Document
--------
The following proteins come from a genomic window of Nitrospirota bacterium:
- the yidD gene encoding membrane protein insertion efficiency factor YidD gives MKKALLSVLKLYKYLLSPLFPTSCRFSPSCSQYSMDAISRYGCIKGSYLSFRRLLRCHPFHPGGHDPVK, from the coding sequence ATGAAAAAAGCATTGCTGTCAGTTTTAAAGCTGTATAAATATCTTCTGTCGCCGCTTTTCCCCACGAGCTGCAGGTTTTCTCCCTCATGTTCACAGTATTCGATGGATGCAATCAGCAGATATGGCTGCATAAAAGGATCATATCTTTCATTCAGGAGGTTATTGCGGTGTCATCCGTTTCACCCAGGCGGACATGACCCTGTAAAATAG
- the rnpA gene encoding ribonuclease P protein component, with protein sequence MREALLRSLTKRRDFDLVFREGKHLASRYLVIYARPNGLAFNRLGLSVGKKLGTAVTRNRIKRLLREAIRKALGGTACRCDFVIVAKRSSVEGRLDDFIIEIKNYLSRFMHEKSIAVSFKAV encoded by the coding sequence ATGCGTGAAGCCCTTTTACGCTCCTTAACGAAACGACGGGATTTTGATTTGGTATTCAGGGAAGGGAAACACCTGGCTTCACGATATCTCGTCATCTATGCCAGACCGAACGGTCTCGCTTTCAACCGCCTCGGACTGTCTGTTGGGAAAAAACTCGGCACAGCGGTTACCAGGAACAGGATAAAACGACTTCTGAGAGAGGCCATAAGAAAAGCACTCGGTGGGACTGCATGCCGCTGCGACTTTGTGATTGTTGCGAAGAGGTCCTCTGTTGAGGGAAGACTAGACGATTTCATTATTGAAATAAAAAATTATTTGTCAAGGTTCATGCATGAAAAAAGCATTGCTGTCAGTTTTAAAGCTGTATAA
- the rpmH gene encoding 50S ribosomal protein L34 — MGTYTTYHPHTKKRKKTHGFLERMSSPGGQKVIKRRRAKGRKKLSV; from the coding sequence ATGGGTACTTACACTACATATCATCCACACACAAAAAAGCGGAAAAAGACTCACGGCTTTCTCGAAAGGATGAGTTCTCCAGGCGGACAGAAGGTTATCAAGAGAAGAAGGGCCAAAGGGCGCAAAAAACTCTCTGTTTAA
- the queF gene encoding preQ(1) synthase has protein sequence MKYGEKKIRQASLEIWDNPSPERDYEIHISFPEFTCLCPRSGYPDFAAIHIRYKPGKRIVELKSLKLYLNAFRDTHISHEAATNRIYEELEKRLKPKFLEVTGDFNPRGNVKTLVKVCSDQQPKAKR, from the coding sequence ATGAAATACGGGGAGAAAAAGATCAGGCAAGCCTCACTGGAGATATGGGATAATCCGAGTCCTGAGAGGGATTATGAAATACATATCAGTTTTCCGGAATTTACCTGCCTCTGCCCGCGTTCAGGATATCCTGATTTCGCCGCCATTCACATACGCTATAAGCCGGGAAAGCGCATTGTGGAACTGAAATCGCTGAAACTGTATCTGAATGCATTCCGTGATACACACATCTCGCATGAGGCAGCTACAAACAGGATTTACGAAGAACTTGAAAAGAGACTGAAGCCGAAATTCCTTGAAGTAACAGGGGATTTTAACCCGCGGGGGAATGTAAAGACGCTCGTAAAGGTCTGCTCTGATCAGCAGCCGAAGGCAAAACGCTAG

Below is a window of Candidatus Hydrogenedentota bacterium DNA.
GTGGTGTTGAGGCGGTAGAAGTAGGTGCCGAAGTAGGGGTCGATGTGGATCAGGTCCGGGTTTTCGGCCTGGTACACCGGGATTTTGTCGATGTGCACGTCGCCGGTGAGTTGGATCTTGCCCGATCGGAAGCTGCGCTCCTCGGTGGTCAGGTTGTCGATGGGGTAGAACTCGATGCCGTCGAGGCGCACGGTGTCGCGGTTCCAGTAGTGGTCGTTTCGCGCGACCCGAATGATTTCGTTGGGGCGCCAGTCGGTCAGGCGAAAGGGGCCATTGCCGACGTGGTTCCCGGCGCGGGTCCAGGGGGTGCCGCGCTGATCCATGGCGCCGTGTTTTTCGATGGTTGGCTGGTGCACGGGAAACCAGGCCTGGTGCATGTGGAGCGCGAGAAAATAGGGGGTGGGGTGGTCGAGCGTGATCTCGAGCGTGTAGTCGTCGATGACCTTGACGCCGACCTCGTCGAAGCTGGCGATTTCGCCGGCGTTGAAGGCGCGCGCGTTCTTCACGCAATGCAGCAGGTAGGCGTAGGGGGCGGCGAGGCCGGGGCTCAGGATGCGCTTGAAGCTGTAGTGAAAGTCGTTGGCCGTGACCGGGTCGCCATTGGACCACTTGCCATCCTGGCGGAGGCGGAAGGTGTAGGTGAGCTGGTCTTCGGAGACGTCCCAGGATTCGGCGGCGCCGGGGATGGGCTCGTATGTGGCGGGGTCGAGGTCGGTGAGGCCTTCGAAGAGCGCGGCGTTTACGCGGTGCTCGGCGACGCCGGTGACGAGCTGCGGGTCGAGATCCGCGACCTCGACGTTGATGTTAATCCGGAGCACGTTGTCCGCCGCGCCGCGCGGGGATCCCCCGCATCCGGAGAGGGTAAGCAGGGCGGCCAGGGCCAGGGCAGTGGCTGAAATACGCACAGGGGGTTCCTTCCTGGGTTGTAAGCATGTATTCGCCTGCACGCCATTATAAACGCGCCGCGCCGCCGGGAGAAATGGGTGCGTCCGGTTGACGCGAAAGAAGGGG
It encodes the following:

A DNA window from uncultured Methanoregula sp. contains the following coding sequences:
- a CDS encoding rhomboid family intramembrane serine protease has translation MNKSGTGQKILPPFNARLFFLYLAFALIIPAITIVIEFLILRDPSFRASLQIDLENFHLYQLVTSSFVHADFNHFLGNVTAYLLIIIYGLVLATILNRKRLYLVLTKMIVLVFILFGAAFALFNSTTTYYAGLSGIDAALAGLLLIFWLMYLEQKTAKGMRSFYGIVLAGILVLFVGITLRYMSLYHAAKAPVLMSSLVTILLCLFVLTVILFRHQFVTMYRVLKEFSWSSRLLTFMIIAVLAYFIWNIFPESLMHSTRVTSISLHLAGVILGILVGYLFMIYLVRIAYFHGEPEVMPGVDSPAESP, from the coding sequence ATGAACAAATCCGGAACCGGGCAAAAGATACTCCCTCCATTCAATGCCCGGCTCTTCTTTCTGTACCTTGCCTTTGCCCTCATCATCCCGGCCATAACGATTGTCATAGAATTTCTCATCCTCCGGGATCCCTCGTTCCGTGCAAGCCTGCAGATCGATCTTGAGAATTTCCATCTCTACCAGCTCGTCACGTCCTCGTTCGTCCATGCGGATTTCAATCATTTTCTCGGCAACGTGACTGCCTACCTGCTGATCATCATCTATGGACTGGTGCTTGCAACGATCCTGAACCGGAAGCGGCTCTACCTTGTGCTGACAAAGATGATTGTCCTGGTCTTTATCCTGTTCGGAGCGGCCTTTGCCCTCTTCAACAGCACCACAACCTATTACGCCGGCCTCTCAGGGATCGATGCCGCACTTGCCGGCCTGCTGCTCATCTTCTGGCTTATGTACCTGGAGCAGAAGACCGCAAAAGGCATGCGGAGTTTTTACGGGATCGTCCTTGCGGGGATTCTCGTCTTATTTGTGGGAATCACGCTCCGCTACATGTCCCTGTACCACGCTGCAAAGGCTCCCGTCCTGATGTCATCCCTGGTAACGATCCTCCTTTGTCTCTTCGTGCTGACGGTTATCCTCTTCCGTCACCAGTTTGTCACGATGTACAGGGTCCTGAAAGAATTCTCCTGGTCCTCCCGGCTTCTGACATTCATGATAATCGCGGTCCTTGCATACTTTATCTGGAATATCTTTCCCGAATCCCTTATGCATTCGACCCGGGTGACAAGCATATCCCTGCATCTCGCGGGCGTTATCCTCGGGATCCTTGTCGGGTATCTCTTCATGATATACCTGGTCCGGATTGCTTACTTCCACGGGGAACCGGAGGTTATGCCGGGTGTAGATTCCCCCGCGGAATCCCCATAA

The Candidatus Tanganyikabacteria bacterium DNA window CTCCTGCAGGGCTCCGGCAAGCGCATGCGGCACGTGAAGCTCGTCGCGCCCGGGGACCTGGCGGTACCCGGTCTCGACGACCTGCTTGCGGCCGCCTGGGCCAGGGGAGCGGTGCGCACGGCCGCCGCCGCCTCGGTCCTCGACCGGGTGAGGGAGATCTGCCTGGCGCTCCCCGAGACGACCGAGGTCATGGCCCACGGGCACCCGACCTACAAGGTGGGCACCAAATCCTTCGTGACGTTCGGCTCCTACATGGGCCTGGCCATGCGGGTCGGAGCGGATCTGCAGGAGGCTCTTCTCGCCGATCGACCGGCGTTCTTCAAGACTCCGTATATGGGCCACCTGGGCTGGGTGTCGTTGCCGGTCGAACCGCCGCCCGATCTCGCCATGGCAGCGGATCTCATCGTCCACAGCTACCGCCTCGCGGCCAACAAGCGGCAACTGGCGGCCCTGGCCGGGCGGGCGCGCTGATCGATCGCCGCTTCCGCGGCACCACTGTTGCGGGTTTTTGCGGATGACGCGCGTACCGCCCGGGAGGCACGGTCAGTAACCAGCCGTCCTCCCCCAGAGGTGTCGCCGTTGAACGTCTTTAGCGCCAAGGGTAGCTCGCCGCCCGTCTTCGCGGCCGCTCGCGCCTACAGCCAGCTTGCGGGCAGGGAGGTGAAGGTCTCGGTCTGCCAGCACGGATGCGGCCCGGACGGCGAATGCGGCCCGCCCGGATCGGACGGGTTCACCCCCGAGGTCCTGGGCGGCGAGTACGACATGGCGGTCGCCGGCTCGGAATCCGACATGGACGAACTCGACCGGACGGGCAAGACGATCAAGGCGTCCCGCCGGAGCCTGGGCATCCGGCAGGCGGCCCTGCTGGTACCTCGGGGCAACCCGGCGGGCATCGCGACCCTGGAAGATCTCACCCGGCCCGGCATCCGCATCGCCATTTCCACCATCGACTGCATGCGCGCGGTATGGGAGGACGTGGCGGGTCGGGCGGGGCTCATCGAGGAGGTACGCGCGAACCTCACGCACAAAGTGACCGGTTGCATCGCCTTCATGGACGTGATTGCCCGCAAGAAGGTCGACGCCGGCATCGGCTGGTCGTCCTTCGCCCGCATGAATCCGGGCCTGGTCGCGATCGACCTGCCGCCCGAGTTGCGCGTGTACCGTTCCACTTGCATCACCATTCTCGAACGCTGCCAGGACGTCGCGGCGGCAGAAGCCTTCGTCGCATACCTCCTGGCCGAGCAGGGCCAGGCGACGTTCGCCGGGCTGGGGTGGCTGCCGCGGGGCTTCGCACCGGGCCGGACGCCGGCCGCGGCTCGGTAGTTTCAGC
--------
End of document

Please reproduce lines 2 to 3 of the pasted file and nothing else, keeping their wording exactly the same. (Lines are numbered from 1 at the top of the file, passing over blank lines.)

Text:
- the yidD gene encoding membrane protein insertion efficiency factor YidD gives MKKALLSVLKLYKYLLSPLFPTSCRFSPSCSQYSMDAISRYGCIKGSYLSFRRLLRCHPFHPGGHDPVK, from the coding sequence ATGAAAAAAGCATTGCTGTCAGTTTTAAAGCTGTATAAATATCTTCTGTCGCCGCTTTTCCCCACGAGCTGCAGGTTTTCTCCCTCATGTTCACAGTATTCGATGGATGCAATCAGCAGATATGGCTGCATAAAAGGATCATATCTTTCATTCAGGAGGTTATTGCGGTGTCATCCGTTTCACCCAGGCGGACATGACCCTGTAAAATAG
- the rnpA gene encoding ribonuclease P protein component, with protein sequence MREALLRSLTKRRDFDLVFREGKHLASRYLVIYARPNGLAFNRLGLSVGKKLGTAVTRNRIKRLLREAIRKALGGTACRCDFVIVAKRSSVEGRLDDFIIEIKNYLSRFMHEKSIAVSFKAV encoded by the coding sequence ATGCGTGAAGCCCTTTTACGCTCCTTAACGAAACGACGGGATTTTGATTTGGTATTCAGGGAAGGGAAACACCTGGCTTCACGATATCTCGTCATCTATGCCAGACCGAACGGTCTCGCTTTCAACCGCCTCGGACTGTCTGTTGGGAAAAAACTCGGCACAGCGGTTACCAGGAACAGGATAAAACGACTTCTGAGAGAGGCCATAAGAAAAGCACTCGGTGGGACTGCATGCCGCTGCGACTTTGTGATTGTTGCGAAGAGGTCCTCTGTTGAGGGAAGACTAGACGATTTCATTATTGAAATAAAAAATTATTTGTCAAGGTTCATGCATGAAAAAAGCATTGCTGTCAGTTTTAAAGCTGTATAA